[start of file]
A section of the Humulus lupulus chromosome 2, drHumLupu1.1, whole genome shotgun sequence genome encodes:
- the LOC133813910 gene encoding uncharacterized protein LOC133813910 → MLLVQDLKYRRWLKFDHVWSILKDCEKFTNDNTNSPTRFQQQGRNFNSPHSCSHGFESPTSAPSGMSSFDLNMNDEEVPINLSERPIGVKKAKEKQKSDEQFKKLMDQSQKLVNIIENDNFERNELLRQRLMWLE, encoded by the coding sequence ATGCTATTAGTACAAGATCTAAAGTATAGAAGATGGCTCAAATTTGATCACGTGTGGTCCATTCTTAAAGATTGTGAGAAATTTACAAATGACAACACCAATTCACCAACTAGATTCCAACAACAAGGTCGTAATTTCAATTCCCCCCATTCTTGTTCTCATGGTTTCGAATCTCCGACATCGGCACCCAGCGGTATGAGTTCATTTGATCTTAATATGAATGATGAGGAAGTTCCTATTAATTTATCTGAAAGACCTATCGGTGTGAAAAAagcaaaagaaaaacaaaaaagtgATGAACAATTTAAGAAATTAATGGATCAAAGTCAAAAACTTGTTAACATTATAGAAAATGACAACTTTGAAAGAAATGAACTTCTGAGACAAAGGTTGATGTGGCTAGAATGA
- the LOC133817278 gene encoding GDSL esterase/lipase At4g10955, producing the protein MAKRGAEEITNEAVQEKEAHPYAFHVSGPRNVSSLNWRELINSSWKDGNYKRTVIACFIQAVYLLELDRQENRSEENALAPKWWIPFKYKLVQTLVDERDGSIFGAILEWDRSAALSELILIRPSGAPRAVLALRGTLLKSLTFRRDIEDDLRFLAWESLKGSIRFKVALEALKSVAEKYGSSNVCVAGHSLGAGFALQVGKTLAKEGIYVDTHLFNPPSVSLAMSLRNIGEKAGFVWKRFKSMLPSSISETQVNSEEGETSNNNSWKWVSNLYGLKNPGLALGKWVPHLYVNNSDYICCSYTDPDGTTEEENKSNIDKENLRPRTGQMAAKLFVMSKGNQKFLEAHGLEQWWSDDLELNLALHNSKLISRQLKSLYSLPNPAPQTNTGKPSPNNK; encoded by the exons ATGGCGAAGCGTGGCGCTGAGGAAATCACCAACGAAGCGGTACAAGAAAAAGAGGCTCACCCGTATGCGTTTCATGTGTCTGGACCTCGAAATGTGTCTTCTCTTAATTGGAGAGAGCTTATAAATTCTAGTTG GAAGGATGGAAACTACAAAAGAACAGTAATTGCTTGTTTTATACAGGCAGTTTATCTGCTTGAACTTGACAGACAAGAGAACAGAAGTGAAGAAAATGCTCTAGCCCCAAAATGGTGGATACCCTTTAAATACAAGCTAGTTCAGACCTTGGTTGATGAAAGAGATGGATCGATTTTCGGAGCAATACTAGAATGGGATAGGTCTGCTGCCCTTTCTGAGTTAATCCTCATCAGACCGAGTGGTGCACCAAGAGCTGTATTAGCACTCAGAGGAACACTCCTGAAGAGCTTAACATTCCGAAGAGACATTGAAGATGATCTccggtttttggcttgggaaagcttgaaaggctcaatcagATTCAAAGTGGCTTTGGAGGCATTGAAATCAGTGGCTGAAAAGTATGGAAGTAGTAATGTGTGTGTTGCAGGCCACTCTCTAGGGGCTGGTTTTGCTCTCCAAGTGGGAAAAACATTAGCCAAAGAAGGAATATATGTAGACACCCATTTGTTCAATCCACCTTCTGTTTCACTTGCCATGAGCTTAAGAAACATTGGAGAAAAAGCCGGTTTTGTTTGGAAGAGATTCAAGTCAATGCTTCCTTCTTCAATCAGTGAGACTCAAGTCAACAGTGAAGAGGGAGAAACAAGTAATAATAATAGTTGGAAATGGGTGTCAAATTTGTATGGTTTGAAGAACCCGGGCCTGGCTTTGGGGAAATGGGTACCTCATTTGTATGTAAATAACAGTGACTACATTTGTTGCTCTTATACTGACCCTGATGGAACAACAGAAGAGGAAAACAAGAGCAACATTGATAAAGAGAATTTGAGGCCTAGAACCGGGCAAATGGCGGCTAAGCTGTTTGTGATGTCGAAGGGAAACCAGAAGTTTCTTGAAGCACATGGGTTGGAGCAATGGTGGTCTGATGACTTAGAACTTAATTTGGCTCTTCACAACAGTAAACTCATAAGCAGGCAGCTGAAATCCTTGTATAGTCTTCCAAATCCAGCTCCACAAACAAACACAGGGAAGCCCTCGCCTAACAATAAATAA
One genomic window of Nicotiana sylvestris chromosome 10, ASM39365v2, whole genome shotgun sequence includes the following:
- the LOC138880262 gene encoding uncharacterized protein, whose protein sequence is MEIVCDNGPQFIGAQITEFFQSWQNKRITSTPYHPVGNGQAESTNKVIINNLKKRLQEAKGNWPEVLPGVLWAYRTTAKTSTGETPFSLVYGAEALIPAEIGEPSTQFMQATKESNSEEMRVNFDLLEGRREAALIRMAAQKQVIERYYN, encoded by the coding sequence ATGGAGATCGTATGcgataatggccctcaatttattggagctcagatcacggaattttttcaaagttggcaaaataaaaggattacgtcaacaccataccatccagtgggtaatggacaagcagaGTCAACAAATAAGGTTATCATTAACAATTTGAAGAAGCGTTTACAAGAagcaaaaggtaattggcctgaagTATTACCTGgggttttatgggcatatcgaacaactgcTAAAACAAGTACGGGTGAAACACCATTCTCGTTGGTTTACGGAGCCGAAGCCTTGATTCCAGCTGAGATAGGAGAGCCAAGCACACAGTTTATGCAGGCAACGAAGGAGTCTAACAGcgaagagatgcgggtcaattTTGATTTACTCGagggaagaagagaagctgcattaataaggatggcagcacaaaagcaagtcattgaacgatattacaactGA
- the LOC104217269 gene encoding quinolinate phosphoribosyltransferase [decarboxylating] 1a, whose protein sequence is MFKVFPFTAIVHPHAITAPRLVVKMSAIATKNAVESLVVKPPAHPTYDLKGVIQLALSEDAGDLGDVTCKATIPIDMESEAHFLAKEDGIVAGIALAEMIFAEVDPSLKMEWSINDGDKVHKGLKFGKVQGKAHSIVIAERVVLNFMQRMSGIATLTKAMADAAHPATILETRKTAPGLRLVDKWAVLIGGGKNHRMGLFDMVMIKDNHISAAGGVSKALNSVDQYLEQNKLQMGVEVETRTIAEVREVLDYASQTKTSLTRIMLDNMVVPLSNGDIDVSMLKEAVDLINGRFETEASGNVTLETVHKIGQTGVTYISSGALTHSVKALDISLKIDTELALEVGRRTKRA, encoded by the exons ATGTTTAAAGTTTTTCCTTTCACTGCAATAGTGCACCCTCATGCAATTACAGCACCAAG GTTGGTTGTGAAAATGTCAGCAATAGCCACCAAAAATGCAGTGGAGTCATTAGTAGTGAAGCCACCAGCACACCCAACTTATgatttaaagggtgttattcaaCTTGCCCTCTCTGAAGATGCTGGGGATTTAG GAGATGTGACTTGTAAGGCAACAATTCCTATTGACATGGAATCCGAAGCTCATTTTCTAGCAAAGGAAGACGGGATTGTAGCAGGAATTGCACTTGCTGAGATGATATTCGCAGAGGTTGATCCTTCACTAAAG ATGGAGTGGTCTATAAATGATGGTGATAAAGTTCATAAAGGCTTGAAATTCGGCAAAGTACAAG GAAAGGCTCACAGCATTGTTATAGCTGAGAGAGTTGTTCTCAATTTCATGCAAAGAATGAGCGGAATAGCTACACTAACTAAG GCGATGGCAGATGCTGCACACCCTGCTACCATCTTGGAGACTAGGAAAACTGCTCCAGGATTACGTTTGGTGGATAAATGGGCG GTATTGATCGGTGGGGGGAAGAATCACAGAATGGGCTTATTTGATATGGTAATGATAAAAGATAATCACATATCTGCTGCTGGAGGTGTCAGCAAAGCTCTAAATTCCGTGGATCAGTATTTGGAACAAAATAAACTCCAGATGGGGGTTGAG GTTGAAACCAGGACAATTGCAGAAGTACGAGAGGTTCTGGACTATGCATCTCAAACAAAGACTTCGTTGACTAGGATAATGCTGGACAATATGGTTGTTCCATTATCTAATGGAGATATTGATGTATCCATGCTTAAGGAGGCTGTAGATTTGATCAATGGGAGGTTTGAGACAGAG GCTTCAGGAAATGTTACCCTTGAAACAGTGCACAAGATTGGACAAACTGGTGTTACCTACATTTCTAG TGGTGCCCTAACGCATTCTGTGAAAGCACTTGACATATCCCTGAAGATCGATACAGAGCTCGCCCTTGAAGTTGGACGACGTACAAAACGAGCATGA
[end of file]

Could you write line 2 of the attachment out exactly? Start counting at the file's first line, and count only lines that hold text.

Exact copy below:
- the LOC133813910 gene encoding uncharacterized protein LOC133813910 → MLLVQDLKYRRWLKFDHVWSILKDCEKFTNDNTNSPTRFQQQGRNFNSPHSCSHGFESPTSAPSGMSSFDLNMNDEEVPINLSERPIGVKKAKEKQKSDEQFKKLMDQSQKLVNIIENDNFERNELLRQRLMWLE, encoded by the coding sequence ATGCTATTAGTACAAGATCTAAAGTATAGAAGATGGCTCAAATTTGATCACGTGTGGTCCATTCTTAAAGATTGTGAGAAATTTACAAATGACAACACCAATTCACCAACTAGATTCCAACAACAAGGTCGTAATTTCAATTCCCCCCATTCTTGTTCTCATGGTTTCGAATCTCCGACATCGGCACCCAGCGGTATGAGTTCATTTGATCTTAATATGAATGATGAGGAAGTTCCTATTAATTTATCTGAAAGACCTATCGGTGTGAAAAAagcaaaagaaaaacaaaaaagtgATGAACAATTTAAGAAATTAATGGATCAAAGTCAAAAACTTGTTAACATTATAGAAAATGACAACTTTGAAAGAAATGAACTTCTGAGACAAAGGTTGATGTGGCTAGAATGA